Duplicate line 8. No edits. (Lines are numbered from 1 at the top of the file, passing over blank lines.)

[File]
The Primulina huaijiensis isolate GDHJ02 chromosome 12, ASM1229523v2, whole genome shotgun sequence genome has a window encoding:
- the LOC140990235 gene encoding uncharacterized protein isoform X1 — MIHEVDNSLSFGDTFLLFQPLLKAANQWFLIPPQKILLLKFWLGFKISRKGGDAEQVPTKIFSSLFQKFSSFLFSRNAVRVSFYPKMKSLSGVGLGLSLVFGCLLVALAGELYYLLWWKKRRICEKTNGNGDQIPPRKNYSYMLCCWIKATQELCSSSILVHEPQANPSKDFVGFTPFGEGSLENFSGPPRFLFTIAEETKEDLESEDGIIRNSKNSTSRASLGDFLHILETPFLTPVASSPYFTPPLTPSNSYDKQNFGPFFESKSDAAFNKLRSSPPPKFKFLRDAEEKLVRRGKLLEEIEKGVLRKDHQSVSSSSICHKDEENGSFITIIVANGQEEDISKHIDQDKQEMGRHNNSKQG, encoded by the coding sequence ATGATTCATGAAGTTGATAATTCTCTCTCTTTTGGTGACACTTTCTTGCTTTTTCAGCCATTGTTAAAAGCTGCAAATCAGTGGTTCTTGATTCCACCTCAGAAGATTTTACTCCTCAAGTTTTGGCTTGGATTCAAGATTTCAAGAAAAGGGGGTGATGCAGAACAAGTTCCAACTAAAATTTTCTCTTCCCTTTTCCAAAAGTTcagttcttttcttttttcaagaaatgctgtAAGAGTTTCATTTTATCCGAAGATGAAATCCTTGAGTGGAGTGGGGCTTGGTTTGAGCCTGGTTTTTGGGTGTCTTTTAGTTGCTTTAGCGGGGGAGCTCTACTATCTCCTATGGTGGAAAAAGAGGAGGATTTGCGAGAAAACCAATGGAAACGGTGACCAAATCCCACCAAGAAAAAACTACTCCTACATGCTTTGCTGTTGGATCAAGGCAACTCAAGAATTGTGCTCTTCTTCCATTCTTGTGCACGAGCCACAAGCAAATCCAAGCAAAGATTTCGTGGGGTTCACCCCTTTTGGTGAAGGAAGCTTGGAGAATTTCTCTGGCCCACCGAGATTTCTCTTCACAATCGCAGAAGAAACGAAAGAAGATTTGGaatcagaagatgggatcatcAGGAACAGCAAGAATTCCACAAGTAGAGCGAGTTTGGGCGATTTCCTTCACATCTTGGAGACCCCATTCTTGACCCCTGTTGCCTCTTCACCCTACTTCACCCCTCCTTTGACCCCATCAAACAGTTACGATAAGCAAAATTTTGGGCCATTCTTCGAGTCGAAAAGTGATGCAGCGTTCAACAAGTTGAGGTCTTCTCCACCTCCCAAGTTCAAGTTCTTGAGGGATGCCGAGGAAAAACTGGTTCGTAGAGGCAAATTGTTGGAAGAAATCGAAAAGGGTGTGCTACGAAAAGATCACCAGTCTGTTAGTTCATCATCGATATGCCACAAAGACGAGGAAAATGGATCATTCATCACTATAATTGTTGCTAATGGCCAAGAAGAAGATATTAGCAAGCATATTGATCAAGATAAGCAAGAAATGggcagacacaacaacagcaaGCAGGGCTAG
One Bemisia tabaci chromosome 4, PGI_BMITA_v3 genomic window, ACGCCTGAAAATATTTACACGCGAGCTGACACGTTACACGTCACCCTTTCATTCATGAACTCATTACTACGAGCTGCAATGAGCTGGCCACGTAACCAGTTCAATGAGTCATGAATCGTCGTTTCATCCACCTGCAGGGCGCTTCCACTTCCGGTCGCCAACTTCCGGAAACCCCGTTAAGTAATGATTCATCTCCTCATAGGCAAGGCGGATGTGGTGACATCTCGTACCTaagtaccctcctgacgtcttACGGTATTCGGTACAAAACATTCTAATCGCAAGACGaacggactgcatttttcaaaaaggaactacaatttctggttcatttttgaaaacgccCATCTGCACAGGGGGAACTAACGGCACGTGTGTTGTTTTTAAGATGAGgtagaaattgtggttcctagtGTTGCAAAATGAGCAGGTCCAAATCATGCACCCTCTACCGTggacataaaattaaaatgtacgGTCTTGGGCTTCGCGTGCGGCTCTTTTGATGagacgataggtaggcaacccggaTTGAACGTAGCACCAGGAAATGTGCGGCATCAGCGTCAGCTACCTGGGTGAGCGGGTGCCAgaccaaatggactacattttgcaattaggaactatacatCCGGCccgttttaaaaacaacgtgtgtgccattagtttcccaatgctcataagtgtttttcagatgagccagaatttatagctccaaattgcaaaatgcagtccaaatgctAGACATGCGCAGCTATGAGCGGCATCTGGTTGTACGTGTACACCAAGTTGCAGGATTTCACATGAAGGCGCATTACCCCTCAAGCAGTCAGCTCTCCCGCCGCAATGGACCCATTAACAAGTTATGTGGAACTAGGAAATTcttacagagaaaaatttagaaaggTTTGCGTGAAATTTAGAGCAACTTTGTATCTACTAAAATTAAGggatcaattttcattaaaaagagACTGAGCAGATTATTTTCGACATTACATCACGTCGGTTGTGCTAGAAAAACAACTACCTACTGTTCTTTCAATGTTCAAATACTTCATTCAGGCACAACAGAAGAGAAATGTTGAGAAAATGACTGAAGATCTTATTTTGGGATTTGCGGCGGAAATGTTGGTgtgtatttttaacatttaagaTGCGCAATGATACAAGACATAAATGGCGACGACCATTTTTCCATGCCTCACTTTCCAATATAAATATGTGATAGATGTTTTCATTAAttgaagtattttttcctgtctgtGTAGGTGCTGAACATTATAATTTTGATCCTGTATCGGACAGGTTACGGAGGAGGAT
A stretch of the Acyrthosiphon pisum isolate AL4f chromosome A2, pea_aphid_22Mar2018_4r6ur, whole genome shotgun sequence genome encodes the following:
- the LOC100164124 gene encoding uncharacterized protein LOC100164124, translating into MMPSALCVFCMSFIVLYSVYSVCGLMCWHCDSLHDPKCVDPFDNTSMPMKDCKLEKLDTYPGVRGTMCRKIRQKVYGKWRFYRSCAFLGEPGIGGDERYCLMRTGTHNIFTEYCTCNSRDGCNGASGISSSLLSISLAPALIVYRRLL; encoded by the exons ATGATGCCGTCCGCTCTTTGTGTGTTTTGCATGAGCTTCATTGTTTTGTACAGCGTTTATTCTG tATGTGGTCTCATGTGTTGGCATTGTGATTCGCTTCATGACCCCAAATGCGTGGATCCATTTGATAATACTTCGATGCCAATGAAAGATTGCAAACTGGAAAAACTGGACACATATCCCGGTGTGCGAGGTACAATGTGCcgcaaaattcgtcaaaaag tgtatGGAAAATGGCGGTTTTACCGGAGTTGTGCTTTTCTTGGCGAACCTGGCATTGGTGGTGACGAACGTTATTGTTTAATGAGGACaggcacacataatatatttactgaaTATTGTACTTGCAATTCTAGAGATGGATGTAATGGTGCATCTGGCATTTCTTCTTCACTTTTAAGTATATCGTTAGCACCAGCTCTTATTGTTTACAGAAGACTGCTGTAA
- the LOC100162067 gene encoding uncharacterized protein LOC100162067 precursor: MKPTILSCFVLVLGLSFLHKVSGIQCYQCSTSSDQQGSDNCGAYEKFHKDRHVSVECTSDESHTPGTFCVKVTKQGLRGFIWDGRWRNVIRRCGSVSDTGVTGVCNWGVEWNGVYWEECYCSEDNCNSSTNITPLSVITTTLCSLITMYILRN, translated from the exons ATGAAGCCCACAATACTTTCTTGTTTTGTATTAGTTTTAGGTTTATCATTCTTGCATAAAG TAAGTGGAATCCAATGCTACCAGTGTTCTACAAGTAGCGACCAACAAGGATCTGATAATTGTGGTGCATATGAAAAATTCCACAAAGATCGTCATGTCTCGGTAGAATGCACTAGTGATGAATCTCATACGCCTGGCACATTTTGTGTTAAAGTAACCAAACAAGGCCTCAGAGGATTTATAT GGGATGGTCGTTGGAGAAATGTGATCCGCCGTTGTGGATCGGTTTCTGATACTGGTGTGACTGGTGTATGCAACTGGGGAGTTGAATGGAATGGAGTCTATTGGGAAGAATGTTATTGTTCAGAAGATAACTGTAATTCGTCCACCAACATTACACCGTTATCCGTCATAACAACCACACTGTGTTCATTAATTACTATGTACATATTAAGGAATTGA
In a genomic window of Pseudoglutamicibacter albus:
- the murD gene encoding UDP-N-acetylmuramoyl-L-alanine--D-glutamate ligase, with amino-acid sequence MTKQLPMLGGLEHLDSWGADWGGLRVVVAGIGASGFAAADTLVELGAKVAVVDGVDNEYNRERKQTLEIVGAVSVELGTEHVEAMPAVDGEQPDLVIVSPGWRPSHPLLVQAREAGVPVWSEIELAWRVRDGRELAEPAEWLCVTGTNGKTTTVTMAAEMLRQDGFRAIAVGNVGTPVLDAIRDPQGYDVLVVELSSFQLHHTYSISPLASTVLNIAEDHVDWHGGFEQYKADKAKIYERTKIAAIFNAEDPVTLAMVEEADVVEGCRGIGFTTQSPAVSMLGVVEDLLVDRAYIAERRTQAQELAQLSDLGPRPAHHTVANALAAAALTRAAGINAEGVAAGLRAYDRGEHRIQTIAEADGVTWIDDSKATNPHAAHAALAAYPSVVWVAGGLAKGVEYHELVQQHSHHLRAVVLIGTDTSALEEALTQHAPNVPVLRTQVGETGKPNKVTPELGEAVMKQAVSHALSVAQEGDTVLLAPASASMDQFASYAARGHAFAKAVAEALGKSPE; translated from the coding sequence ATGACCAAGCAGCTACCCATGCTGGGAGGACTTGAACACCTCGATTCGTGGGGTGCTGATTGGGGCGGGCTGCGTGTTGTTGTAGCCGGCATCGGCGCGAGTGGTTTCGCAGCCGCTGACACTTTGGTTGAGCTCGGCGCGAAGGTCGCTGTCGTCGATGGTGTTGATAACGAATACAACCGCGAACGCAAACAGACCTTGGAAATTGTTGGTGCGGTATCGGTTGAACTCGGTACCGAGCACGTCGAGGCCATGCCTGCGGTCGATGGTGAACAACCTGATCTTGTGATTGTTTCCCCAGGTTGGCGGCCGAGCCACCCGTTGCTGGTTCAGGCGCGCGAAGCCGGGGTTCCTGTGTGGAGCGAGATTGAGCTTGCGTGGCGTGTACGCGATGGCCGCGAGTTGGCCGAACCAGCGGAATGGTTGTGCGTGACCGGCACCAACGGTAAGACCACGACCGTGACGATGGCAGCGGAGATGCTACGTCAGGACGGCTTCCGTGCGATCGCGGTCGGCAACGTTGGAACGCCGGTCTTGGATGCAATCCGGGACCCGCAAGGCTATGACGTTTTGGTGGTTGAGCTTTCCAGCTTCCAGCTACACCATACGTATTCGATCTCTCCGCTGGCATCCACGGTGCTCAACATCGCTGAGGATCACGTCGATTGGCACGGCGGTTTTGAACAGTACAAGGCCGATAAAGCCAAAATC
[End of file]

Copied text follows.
- the murD gene encoding UDP-N-acetylmuramoyl-L-alanine--D-glutamate ligase, with amino-acid sequence MTKQLPMLGGLEHLDSWGADWGGLRVVVAGIGASGFAAADTLVELGAKVAVVDGVDNEYNRERKQTLEIVGAVSVELGTEHVEAMPAVDGEQPDLVIVSPGWRPSHPLLVQAREAGVPVWSEIELAWRVRDGRELAEPAEWLCVTGTNGKTTTVTMAAEMLRQDGFRAIAVGNVGTPVLDAIRDPQGYDVLVVELSSFQLHHTYSISPLASTVLNIAEDHVDWHGGFEQYKADKAKIYERTKIAAIFNAEDPVTLAMVEEADVVEGCRGIGFTTQSPAVSMLGVVEDLLVDRAYIAERRTQAQELAQLSDLGPRPAHHTVANALAAAALTRAAGINAEGVAAGLRAYDRGEHRIQTIAEADGVTWIDDSKATNPHAAHAALAAYPSVVWVAGGLAKGVEYHELVQQHSHHLRAVVLIGTDTSALEEALTQHAPNVPVLRTQVGETGKPNKVTPELGEAVMKQAVSHALSVAQEGDTVLLAPASASMDQFASYAARGHAFAKAVAEALGKSPE; translated from the coding sequence ATGACCAAGCAGCTACCCATGCTGGGAGGACTTGAACACCTCGATTCGTGGGGTGCTGATTGGGGCGGGCTGCGTGTTGTTGTAGCCGGCATCGGCGCGAGTGGTTTCGCAGCCGCTGACACTTTGGTTGAGCTCGGCGCGAAGGTCGCTGTCGTCGATGGTGTTGATAACGAATACAACCGCGAACGCAAACAGACCTTGGAAATTGTTGGTGCGGTATCGGTTGAACTCGGTACCGAGCACGTCGAGGCCATGCCTGCGGTCGATGGTGAACAACCTGATCTTGTGATTGTTTCCCCAGGTTGGCGGCCGAGCCACCCGTTGCTGGTTCAGGCGCGCGAAGCCGGGGTTCCTGTGTGGAGCGAGATTGAGCTTGCGTGGCGTGTACGCGATGGCCGCGAGTTGGCCGAACCAGCGGAATGGTTGTGCGTGACCGGCACCAACGGTAAGACCACGACCGTGACGATGGCAGCGGAGATGCTACGTCAGGACGGCTTCCGTGCGATCGCGGTCGGCAACGTTGGAACGCCGGTCTTGGATGCAATCCGGGACCCGCAAGGCTATGACGTTTTGGTGGTTGAGCTTTCCAGCTTCCAGCTACACCATACGTATTCGATCTCTCCGCTGGCATCCACGGTGCTCAACATCGCTGAGGATCACGTCGATTGGCACGGCGGTTTTGAACAGTACAAGGCCGATAAAGCCAAAATC